Once again, Edward nailed it (or rather, me) right on the head in a cogent comment. Regarding my previous musing, he said:
Brian, reading this post I got the feeling that you won't have to write much longer, you are almost done...
Conjures up an image of being slowly cooked, like a roast pig turning on a spit. I've been feeling a non-Biblical apple in my mouth make me grin more. Doesn't seem like the churchless heat has been turned up all that high, but clearly it's been causing some changes.
Anyway, you're right, Edward.
There's times when I wonder what else I have to say. Maybe it's the upcoming election, because I was drawn to start this Church of the Churchless blog after Bush won in November 2004.
Now, almost four years later, a lot has changed in this country. And, in me.
I haven't figured out what either a lot amounts to. It's enough to know that seismic shifts have occurred, and I hope they're movements in a good direction.
As if I, or anyone, could know what's good or bad. Or what sort of moral compass points toward them. I used to think that I had some understanding about this stuff.
Now, as I wrote before, the whole idea of a misguided universe – or me – that needs a direction finder is losing meaning. That sense of loss doesn't seem quite the same as when I worked in the health policy/planning arena, but maybe it is.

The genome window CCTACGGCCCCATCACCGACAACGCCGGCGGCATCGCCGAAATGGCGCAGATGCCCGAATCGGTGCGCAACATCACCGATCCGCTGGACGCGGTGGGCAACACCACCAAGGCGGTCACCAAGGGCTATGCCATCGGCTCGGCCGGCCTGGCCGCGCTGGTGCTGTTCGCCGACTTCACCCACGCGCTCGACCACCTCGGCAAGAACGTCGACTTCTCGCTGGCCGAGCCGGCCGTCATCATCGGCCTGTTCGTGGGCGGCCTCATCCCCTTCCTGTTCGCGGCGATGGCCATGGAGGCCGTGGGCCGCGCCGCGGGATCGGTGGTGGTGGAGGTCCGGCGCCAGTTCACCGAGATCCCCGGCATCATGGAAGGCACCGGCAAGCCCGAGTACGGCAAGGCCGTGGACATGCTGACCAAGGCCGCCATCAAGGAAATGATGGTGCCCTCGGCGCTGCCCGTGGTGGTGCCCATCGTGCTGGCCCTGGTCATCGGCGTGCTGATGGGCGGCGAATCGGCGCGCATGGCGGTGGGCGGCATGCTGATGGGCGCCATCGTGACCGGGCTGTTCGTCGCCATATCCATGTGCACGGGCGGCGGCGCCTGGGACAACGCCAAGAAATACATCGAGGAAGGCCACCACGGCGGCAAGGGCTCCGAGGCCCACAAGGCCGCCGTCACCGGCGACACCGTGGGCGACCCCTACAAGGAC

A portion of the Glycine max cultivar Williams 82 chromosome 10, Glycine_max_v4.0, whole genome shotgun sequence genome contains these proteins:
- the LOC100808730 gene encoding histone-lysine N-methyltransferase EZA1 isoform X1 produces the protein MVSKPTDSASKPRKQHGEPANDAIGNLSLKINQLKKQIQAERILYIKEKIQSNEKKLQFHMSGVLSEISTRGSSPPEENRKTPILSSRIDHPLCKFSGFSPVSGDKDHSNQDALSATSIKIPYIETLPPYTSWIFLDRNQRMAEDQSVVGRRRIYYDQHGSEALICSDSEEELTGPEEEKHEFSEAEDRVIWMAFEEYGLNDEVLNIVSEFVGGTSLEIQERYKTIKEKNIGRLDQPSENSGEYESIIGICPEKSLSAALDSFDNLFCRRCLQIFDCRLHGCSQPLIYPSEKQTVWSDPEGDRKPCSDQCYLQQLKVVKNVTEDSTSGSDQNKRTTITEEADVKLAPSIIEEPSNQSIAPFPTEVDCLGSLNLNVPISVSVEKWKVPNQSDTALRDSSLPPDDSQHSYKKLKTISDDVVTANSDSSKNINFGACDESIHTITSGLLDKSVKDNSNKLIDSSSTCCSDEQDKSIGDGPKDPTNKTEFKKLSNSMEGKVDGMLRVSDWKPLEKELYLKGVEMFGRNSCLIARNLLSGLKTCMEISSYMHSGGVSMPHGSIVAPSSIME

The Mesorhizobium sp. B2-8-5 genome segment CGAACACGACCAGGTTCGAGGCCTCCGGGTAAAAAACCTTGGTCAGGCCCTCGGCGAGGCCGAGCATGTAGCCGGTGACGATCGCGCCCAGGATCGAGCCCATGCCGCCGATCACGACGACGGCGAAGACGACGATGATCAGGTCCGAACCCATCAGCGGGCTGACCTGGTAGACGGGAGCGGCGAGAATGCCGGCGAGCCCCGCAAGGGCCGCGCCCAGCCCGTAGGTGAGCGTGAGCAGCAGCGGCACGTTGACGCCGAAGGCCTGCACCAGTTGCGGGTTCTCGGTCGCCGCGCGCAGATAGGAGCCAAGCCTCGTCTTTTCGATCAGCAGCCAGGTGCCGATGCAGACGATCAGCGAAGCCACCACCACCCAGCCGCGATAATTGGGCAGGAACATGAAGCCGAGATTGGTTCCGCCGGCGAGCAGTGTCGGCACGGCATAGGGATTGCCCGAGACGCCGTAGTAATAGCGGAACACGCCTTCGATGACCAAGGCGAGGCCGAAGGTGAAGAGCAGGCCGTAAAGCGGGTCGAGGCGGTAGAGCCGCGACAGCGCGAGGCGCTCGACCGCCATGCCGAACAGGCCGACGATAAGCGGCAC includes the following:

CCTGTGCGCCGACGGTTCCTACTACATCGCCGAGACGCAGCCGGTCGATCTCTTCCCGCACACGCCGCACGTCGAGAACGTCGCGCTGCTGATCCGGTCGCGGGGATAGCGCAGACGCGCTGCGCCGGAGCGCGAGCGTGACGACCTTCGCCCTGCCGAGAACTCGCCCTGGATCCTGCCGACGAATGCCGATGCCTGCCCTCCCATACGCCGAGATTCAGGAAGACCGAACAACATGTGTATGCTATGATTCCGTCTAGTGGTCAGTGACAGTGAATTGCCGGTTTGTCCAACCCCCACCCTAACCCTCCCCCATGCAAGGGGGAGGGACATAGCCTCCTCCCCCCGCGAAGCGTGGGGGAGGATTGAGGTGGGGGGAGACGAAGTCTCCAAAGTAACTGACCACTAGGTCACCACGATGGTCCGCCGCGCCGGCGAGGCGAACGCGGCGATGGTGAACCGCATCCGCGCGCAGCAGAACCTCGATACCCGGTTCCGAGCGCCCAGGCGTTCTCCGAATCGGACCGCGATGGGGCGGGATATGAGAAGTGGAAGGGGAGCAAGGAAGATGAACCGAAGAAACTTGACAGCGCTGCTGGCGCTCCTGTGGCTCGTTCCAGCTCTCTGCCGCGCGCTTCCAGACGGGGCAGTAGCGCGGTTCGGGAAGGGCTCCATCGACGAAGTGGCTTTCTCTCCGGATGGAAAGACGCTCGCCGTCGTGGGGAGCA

For many years I dedicated myself to trying to fix what's wrong with health care. I cared a lot. Then, I didn't, almost instantly. One day I realized, "This doesn't matter to me anymore." I went off in a different direction, writing some books about the Meaning of It All.
Meaning still matters to me. However, life is seeming considerably simpler these days, so I may be getting to a point where there isn't a whole lot to say about the big questions of life.
With health care, the overwhelming complexity of problems (cost, end of life decisions, new technologies, payment systems, to name a few) helped lead me to feeling what's the point?
With spirituality and metaphysics, the astounding simplicity of a cosmos that is just what it is (lacking the human concepts of sin, fallen nature, need for salvation, enlightenment, and such) could lead me to feeling the point is…no point.
I'm not there yet. Not quite.
But I'm enjoying looking through the window of pointlessness and wondering what it would be like to play outside.